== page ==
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The FAA is seeking to pass legislation that will not only ban First Person View (FPV) flying in America but will effectively roadblock the development of the sport of aeromodelling and future commercial applications of remotely piloted aerial systems. How does the FAA ban on FPV affect us here in Australia?

So why should we care about it here in Australia?

Here in Australia we are actually at the forefront of FPV and RPAS/UAV technology. The frankly brave and forward thinking actions of CASA means that we already have legislation and regulations in place to govern not only hobbyists but also commercial “drone” operators. Not only this but CASA has gone even further by seeking to adopt even more open regulations to allow sub-2kg platforms with low kinetic energy to operate free from the prohibitively expensive certification applied to larger aircraft.

This responsible attitude towards remotely piloted aircraft is further supported by the Model Aeronautical Association of Australian (MAAA), who has it’s own reasonable guidelines for the operation of FPV aircraft.

Unfortunately, in all corners of the world, there are a number of pilots who seek to gain attention by flying FPV in unsafe locations or in a reckless manner. This includes (but is not limited to) flying over crowds of people, flying close to landmarks, or flying close to manned aircraft or airports.

It is incidents such as the much publicized FAA v Pirker (“Trappy” from Team Black-Sheep) case that have attracted media, and therefore public attention and added weight to the FAA’s decision to attempt to ban FPV flying.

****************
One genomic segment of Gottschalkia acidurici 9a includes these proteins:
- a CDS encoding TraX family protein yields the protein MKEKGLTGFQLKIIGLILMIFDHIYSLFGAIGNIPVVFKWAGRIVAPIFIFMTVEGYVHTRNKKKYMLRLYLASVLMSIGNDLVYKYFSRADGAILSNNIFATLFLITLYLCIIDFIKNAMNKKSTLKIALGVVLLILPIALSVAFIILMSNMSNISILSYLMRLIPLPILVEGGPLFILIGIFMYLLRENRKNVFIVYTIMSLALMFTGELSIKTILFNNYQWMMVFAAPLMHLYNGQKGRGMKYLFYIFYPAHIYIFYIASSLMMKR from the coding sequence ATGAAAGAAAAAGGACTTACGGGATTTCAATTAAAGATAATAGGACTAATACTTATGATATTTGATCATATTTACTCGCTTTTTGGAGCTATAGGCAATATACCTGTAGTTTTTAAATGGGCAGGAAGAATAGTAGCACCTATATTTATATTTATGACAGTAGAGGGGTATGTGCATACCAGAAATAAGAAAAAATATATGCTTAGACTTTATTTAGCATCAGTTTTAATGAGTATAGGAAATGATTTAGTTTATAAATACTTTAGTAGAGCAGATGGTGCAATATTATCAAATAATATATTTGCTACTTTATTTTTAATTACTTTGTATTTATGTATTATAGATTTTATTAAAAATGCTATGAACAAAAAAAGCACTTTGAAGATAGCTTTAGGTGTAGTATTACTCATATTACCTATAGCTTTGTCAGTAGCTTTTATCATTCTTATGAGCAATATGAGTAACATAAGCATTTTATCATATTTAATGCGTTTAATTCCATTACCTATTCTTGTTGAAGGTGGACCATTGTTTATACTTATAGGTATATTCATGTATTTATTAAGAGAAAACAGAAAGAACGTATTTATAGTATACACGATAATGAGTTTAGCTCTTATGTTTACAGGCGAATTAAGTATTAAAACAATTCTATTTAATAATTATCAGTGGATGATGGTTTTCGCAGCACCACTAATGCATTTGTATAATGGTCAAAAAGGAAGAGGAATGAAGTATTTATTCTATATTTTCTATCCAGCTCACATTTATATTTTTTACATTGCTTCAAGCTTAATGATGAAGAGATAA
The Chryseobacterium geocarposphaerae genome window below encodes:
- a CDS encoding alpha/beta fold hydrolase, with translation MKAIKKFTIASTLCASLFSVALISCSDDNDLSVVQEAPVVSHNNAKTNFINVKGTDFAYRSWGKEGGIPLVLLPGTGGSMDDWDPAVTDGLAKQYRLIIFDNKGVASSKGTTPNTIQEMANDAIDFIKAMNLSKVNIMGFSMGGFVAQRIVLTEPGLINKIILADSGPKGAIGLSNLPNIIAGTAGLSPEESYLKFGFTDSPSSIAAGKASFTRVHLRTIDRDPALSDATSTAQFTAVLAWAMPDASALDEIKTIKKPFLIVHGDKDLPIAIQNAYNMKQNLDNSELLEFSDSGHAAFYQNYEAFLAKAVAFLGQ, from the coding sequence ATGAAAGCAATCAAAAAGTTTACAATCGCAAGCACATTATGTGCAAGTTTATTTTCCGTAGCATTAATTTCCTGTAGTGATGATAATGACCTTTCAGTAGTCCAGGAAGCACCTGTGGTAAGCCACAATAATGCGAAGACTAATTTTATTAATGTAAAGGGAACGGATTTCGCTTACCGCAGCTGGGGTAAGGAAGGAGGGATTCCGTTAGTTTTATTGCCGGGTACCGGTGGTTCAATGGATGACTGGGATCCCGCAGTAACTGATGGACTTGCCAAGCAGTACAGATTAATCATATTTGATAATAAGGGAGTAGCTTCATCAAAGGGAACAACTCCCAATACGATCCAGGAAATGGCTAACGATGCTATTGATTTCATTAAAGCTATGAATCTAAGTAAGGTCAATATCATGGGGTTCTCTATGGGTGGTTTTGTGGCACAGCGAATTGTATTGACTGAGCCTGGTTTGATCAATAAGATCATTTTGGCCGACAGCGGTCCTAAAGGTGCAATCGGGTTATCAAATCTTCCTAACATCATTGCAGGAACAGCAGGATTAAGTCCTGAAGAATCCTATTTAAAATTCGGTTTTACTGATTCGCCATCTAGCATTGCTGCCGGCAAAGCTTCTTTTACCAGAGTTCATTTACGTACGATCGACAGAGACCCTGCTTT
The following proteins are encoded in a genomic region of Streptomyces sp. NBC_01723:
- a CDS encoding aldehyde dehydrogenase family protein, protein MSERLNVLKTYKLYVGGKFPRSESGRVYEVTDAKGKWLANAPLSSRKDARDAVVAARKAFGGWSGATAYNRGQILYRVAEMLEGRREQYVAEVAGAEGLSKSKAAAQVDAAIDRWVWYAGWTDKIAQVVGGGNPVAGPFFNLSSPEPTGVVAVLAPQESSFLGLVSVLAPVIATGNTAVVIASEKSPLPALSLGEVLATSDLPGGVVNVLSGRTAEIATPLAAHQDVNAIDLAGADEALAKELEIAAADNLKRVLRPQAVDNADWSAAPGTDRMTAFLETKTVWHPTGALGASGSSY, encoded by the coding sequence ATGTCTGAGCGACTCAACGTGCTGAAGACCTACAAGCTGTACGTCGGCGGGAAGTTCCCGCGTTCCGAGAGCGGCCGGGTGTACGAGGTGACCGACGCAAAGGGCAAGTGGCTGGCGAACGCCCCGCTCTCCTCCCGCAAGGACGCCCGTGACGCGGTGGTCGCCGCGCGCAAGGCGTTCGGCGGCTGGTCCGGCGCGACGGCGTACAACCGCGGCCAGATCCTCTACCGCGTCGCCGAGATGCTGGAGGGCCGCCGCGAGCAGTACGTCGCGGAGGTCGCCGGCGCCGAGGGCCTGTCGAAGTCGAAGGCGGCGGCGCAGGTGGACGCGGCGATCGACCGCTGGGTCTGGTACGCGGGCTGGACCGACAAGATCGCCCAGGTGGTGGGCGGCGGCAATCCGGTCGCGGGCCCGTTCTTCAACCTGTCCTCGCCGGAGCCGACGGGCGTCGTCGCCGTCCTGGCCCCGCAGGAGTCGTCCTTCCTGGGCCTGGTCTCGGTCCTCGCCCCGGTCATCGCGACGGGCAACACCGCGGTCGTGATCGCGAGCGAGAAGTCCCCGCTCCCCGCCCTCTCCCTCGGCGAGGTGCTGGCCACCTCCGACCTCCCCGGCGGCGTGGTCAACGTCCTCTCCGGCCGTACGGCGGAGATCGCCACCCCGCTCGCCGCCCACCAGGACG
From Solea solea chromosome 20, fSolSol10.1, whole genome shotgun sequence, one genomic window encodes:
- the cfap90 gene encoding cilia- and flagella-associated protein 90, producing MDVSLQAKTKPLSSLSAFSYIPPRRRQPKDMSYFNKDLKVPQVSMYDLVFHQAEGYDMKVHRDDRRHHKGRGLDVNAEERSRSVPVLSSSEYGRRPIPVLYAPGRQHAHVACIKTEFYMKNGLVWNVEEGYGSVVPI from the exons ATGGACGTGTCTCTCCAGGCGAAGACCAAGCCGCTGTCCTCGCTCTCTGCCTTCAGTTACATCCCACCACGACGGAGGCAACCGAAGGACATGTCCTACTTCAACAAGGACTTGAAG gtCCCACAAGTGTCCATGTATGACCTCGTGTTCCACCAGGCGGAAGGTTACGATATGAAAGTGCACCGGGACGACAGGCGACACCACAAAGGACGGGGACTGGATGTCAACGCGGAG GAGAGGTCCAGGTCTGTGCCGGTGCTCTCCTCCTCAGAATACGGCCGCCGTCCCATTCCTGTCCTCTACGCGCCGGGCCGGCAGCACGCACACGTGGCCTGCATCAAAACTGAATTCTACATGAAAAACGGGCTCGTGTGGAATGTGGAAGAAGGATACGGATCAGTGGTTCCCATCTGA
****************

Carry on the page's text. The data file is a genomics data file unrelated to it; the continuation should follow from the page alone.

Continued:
Australia is regularly labelled as a “nanny state” and more than once have I heard referred to as the 51st State of America. We should all be fearful that if this legislation is allowed to proceed in America, it may only be a matter of time before our own politicians sit up and take notice.

What can we do about it?

This video from Flite Test sums it up nicely…

There are a couple of places where you, as an Australian pilot, can add your voice in support:

Please, if you do decide to comment, do it in a thoughtful, intelligent and respectful way. Don’t hand them the rope to hang us with!

Fly Safely

For the most part I am preaching to the converted. We all know how to fly FPV safely although we sometimes forget.

  • Don’t fly over populated areas or crowds
  • Stay away from airports and manned aircraft
  • Don’t fly long-range/out of a reasonable line of sight
  • Do keep it below 400ft AGL unless in uncontrolled airspace (where higher ceilings may apply)
  • Do learn how to fly first! (see below)
  • Do use a spotter
  • Know your gear and know its, and your limitations

A Final Word

dji-phantom-2-uk-stockPersonally, even though I think the people who promote themselves as the “Pirates” (or even dare I say “Black-Sheep”) of the hobby are idiots. That said, they are for the most part highly skilled and experienced individuals who just happen to use technology to draw attention to their thrill-seeking lifestyle. Would they try to ban surfing if there were hundreds of videos on YouTube of people surfing inside the flags?

The real problem is the fact that for a few hundred dollars anybody can go out and by a flight ready, FPV capable multirotor to do with what they like. Not only that but these incredible pieces of technology are able to stabilise and control their own performance envelope to the point where they can advertise “no piloting experience necessary”.

Now, I’m not going to go off on a “in my day” rant (I’m not THAT old). I do however despair that I, and other experienced pilots like me, are being tarnished with the same brush as the prats in the paper who fly their DJI Phantom straight out of the box and into the side of a building.

Come on Australia – help us to stop the FAA spoiling it for the rest of us…

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